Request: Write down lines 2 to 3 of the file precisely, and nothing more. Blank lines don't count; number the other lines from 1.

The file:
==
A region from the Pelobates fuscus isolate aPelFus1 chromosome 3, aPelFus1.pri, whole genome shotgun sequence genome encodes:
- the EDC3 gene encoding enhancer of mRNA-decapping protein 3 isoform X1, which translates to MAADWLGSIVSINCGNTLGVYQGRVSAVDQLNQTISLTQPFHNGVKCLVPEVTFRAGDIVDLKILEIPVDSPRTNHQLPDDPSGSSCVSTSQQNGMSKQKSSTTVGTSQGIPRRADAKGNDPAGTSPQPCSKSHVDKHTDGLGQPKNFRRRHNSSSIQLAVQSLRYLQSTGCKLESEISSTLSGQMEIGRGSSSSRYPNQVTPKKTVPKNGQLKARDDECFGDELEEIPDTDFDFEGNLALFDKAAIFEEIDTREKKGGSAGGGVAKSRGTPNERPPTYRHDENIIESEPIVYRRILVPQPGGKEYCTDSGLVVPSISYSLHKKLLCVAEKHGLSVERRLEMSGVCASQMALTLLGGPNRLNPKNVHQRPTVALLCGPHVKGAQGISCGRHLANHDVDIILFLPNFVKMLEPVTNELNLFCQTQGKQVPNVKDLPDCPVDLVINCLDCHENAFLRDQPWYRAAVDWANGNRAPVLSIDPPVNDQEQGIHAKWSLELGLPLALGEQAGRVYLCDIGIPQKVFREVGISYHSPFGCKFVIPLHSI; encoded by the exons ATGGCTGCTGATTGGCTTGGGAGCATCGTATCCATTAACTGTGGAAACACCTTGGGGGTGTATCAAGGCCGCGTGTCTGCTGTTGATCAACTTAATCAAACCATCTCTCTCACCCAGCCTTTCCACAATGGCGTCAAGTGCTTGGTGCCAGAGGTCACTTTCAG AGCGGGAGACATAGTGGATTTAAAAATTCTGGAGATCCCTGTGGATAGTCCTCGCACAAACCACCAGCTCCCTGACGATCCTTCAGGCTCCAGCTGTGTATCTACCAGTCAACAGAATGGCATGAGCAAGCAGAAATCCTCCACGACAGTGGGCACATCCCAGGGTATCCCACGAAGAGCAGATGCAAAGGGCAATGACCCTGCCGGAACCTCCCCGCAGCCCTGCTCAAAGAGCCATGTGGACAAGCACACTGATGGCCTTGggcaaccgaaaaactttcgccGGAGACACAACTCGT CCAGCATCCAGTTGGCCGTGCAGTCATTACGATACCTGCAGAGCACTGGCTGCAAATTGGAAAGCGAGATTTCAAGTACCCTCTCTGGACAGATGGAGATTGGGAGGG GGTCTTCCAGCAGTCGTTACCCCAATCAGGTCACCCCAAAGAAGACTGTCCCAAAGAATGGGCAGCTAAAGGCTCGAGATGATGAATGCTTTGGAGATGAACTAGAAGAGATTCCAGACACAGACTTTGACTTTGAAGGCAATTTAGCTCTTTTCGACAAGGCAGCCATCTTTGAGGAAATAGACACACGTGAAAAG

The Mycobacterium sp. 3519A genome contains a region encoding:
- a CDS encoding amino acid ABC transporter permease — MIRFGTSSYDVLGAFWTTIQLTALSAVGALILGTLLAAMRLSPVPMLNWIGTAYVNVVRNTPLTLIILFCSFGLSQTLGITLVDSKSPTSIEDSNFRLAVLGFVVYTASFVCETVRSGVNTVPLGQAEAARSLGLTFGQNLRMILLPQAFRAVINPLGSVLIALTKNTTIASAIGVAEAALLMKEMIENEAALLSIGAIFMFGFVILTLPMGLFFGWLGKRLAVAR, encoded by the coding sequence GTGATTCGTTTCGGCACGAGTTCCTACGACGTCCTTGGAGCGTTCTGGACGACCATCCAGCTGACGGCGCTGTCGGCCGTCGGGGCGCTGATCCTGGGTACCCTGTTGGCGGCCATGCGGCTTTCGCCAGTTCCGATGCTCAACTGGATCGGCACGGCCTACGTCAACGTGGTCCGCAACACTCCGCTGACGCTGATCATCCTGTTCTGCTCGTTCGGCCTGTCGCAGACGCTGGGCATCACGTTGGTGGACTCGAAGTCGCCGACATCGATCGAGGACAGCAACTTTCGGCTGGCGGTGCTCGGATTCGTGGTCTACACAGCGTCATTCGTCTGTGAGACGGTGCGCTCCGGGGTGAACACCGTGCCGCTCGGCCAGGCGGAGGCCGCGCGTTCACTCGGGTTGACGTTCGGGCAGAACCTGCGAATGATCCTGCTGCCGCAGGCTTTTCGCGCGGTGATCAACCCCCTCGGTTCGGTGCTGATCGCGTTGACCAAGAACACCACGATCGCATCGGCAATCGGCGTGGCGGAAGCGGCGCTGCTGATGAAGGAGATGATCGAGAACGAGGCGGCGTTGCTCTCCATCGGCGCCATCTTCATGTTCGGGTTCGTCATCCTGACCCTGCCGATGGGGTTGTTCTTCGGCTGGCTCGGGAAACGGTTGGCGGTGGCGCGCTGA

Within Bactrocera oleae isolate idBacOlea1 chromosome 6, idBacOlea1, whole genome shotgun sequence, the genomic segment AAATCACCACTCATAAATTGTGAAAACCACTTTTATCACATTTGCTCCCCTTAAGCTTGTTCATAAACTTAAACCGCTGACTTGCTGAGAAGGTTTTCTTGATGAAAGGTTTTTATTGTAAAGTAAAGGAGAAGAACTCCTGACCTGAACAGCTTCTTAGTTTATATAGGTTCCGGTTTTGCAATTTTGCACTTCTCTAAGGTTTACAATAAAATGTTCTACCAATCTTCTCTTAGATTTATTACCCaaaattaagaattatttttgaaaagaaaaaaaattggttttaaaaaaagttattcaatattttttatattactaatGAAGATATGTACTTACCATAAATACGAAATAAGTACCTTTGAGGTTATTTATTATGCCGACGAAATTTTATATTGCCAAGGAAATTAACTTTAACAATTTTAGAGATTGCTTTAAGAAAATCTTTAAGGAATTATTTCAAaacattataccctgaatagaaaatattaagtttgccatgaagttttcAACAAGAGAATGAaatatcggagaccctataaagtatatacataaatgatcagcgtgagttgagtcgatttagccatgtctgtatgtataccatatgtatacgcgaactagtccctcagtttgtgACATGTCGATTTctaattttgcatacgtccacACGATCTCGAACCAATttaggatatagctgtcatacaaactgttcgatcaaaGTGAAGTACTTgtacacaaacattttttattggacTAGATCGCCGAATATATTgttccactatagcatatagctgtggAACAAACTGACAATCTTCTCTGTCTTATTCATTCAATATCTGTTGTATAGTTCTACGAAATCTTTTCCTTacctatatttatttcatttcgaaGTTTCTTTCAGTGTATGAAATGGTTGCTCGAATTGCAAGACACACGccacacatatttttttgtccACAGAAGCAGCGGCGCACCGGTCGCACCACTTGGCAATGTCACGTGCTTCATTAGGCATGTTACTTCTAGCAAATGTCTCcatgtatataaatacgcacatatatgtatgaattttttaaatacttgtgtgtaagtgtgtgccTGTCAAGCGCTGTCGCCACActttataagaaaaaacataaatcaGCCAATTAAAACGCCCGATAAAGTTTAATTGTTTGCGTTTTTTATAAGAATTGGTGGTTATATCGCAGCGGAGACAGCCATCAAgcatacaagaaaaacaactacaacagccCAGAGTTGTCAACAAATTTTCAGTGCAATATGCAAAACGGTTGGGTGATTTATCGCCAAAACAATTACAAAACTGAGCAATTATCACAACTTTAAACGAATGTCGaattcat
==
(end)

- the EDC3 gene encoding enhancer of mRNA-decapping protein 3 isoform X1, which translates to MAADWLGSIVSINCGNTLGVYQGRVSAVDQLNQTISLTQPFHNGVKCLVPEVTFRAGDIVDLKILEIPVDSPRTNHQLPDDPSGSSCVSTSQQNGMSKQKSSTTVGTSQGIPRRADAKGNDPAGTSPQPCSKSHVDKHTDGLGQPKNFRRRHNSSSIQLAVQSLRYLQSTGCKLESEISSTLSGQMEIGRGSSSSRYPNQVTPKKTVPKNGQLKARDDECFGDELEEIPDTDFDFEGNLALFDKAAIFEEIDTREKKGGSAGGGVAKSRGTPNERPPTYRHDENIIESEPIVYRRILVPQPGGKEYCTDSGLVVPSISYSLHKKLLCVAEKHGLSVERRLEMSGVCASQMALTLLGGPNRLNPKNVHQRPTVALLCGPHVKGAQGISCGRHLANHDVDIILFLPNFVKMLEPVTNELNLFCQTQGKQVPNVKDLPDCPVDLVINCLDCHENAFLRDQPWYRAAVDWANGNRAPVLSIDPPVNDQEQGIHAKWSLELGLPLALGEQAGRVYLCDIGIPQKVFREVGISYHSPFGCKFVIPLHSI; encoded by the exons ATGGCTGCTGATTGGCTTGGGAGCATCGTATCCATTAACTGTGGAAACACCTTGGGGGTGTATCAAGGCCGCGTGTCTGCTGTTGATCAACTTAATCAAACCATCTCTCTCACCCAGCCTTTCCACAATGGCGTCAAGTGCTTGGTGCCAGAGGTCACTTTCAG AGCGGGAGACATAGTGGATTTAAAAATTCTGGAGATCCCTGTGGATAGTCCTCGCACAAACCACCAGCTCCCTGACGATCCTTCAGGCTCCAGCTGTGTATCTACCAGTCAACAGAATGGCATGAGCAAGCAGAAATCCTCCACGACAGTGGGCACATCCCAGGGTATCCCACGAAGAGCAGATGCAAAGGGCAATGACCCTGCCGGAACCTCCCCGCAGCCCTGCTCAAAGAGCCATGTGGACAAGCACACTGATGGCCTTGggcaaccgaaaaactttcgccGGAGACACAACTCGT CCAGCATCCAGTTGGCCGTGCAGTCATTACGATACCTGCAGAGCACTGGCTGCAAATTGGAAAGCGAGATTTCAAGTACCCTCTCTGGACAGATGGAGATTGGGAGGG GGTCTTCCAGCAGTCGTTACCCCAATCAGGTCACCCCAAAGAAGACTGTCCCAAAGAATGGGCAGCTAAAGGCTCGAGATGATGAATGCTTTGGAGATGAACTAGAAGAGATTCCAGACACAGACTTTGACTTTGAAGGCAATTTAGCTCTTTTCGACAAGGCAGCCATCTTTGAGGAAATAGACACACGTGAAAAG

The Mycobacterium sp. 3519A genome contains a region encoding: